Alibaba and Bilibili Both Exceed Topline Growth Expectations
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Alibaba reported March quarterly results and fiscal year 2021 results. Alibaba’s 2021 fiscal year ended at the end of March 2021, which is aligned with the Chinese lunar calendar. For the fiscal year that ended March 2021, Alibaba hit one billion customers globally while the value of merchandise sold reached $1.2 trillion. The March quarter’s topline growth was very strong, though the anti-monopoly fine of RMB 18.228B ($2.782B) caused a quarterly loss. Analysts will exclude the fine since it is a one-time event. However, margins did decline, which will give investors pause.
The company’s revenue forecast for the year is strong. Revenues are expected to exceed RMB 903B from fiscal year 2021’s RMB 717B. Alibaba’s purchase of supermarket chain Sun Art is paying dividends as the company very much helped revenue growth, though it may have also contributed to the margin drag. While cloud computing did well, they did mention losing a significant Chinese customer with a large overseas presence, leading to speculation that that customer was TikTok.
Alibaba reported that Ant Group generated RMB 7.182B ($1.096B) from RMB 4.796B for the quarter ended 12/31/2020. On the conference call, analysts asked about the company’s investment goals for this year. They mentioned doing more in Europe while emphasizing that all investments would be prudent. Over the last five years, Alibaba’s forward P/E has averaged 25. As of yesterday’s close, the forward P/E was 19, which is two standard deviations below that. On every historical fundamental ratio compared to the five-year average, Alibaba is at or near its five-year low. The company bought 1.7mm shares in the last year, spending $371mm. I’ll leave you with this stat: in the fiscal year 2021, the company generated a non-GAAP free cash flow of RMB 172.662B ($26.353B) which is an increase of 32%.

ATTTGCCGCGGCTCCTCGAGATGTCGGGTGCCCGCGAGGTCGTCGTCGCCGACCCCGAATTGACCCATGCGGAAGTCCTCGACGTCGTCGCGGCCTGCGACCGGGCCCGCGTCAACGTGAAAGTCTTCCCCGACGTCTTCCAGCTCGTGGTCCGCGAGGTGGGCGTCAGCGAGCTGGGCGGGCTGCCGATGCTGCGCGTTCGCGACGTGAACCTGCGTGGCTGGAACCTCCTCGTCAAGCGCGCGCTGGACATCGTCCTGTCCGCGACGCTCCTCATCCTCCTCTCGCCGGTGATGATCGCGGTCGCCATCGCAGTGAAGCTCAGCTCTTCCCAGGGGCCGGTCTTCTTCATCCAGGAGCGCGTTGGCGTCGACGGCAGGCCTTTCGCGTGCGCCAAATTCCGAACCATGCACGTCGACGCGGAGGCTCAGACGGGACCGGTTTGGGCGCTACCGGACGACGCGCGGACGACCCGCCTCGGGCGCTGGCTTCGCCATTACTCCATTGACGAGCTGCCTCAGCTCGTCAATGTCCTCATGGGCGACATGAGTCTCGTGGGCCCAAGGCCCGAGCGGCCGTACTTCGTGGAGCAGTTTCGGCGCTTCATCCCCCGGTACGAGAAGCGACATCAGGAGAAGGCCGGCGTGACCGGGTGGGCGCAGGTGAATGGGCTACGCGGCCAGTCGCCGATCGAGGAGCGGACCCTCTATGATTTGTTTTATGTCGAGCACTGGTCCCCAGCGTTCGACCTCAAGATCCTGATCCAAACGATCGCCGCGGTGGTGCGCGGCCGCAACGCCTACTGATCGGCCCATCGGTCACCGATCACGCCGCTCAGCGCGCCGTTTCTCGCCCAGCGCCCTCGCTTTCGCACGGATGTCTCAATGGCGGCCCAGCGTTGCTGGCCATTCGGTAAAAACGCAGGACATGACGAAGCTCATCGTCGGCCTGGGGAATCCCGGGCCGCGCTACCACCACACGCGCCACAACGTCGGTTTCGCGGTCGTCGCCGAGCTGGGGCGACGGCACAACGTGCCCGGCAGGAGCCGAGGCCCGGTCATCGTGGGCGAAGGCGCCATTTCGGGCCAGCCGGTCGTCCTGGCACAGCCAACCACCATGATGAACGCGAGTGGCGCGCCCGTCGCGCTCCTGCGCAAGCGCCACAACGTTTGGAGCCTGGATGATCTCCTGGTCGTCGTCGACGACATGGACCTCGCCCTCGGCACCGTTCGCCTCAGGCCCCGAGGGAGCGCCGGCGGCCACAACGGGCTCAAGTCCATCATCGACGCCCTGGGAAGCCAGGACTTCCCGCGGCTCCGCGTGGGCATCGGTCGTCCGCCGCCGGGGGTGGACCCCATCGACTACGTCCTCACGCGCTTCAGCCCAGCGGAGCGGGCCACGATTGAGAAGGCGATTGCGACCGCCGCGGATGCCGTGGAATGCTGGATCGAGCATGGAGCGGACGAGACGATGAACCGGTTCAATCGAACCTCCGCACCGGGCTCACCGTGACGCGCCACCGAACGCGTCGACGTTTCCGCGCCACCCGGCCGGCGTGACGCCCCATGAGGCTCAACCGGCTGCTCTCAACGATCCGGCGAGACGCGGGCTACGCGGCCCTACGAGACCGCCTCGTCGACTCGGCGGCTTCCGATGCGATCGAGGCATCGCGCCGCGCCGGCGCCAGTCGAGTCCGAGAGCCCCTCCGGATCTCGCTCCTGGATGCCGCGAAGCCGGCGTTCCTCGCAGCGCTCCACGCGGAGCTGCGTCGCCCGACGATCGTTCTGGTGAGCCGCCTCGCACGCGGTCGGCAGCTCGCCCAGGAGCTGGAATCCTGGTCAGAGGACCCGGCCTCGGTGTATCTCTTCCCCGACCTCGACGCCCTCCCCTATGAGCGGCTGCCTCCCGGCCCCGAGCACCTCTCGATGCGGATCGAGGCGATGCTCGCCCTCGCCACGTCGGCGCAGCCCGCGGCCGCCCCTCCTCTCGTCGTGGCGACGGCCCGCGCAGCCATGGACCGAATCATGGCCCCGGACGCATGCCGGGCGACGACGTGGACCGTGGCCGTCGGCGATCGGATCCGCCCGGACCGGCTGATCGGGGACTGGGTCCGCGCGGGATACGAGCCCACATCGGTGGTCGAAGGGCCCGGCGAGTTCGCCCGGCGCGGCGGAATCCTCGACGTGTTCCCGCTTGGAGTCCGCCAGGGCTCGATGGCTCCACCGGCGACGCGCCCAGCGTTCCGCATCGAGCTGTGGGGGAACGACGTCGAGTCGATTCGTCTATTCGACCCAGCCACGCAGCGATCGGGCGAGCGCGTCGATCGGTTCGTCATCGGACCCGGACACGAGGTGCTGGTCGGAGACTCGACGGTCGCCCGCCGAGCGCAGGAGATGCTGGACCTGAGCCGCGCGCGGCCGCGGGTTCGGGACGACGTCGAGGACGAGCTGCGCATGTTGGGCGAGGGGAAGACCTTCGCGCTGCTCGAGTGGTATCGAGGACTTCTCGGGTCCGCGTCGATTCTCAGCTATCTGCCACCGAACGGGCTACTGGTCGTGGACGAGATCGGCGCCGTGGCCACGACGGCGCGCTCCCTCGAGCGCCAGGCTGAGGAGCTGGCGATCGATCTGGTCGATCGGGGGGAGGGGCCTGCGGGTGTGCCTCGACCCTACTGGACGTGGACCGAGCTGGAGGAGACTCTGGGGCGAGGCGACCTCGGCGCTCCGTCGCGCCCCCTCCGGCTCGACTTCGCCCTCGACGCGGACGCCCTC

- Revenue increased +64% to RMB 187.395B ($28.602B) versus analyst expectations of RMB 180B
- Core China commerce increased +74% to RMB 123.213B ($18.806B) from RMB 70.905 accounting for 66% of revenue
- Total core commerce increased +72% YoY to RMB 161.365B ($24.629B) which is 86% of revenue
- Cloud computing increased 37% to RMB 16.761B ($2.558B) which is 9% of revenue
- Annual active customers increased by 32mm to 811mm for the year ended Q1 2021 versus 2020
- Mobile monthly average users increased 23mm to 925mm quarter over quarter
- Adjusted EBITDA increased 18% to RMB 29.898B ($4.563B)